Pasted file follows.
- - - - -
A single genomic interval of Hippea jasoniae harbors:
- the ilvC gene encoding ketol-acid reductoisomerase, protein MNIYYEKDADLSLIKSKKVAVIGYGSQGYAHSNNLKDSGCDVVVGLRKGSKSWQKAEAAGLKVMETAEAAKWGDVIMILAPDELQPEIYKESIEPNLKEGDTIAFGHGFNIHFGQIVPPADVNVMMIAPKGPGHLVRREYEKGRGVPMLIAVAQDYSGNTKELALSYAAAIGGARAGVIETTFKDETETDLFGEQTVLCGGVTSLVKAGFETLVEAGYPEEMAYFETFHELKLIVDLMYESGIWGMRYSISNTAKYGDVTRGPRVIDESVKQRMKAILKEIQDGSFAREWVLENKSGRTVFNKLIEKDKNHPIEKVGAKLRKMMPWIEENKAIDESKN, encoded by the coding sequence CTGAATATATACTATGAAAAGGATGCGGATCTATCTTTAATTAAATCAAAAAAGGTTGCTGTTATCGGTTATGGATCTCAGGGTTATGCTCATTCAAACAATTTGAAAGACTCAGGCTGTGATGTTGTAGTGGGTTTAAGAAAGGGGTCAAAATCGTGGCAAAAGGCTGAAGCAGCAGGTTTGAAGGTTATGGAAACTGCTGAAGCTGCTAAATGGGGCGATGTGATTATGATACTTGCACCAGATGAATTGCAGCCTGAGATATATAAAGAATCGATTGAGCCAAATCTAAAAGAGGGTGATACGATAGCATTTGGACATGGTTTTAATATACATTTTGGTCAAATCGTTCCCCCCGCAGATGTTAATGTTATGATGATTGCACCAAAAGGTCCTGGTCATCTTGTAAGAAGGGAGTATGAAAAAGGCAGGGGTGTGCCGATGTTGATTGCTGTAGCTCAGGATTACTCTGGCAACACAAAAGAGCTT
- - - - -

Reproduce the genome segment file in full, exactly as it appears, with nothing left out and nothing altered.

A single genomic interval of Hippea jasoniae harbors:
- the ilvC gene encoding ketol-acid reductoisomerase, protein MNIYYEKDADLSLIKSKKVAVIGYGSQGYAHSNNLKDSGCDVVVGLRKGSKSWQKAEAAGLKVMETAEAAKWGDVIMILAPDELQPEIYKESIEPNLKEGDTIAFGHGFNIHFGQIVPPADVNVMMIAPKGPGHLVRREYEKGRGVPMLIAVAQDYSGNTKELALSYAAAIGGARAGVIETTFKDETETDLFGEQTVLCGGVTSLVKAGFETLVEAGYPEEMAYFETFHELKLIVDLMYESGIWGMRYSISNTAKYGDVTRGPRVIDESVKQRMKAILKEIQDGSFAREWVLENKSGRTVFNKLIEKDKNHPIEKVGAKLRKMMPWIEENKAIDESKN, encoded by the coding sequence CTGAATATATACTATGAAAAGGATGCGGATCTATCTTTAATTAAATCAAAAAAGGTTGCTGTTATCGGTTATGGATCTCAGGGTTATGCTCATTCAAACAATTTGAAAGACTCAGGCTGTGATGTTGTAGTGGGTTTAAGAAAGGGGTCAAAATCGTGGCAAAAGGCTGAAGCAGCAGGTTTGAAGGTTATGGAAACTGCTGAAGCTGCTAAATGGGGCGATGTGATTATGATACTTGCACCAGATGAATTGCAGCCTGAGATATATAAAGAATCGATTGAGCCAAATCTAAAAGAGGGTGATACGATAGCATTTGGACATGGTTTTAATATACATTTTGGTCAAATCGTTCCCCCCGCAGATGTTAATGTTATGATGATTGCACCAAAAGGTCCTGGTCATCTTGTAAGAAGGGAGTATGAAAAAGGCAGGGGTGTGCCGATGTTGATTGCTGTAGCTCAGGATTACTCTGGCAACACAAAAGAGCTT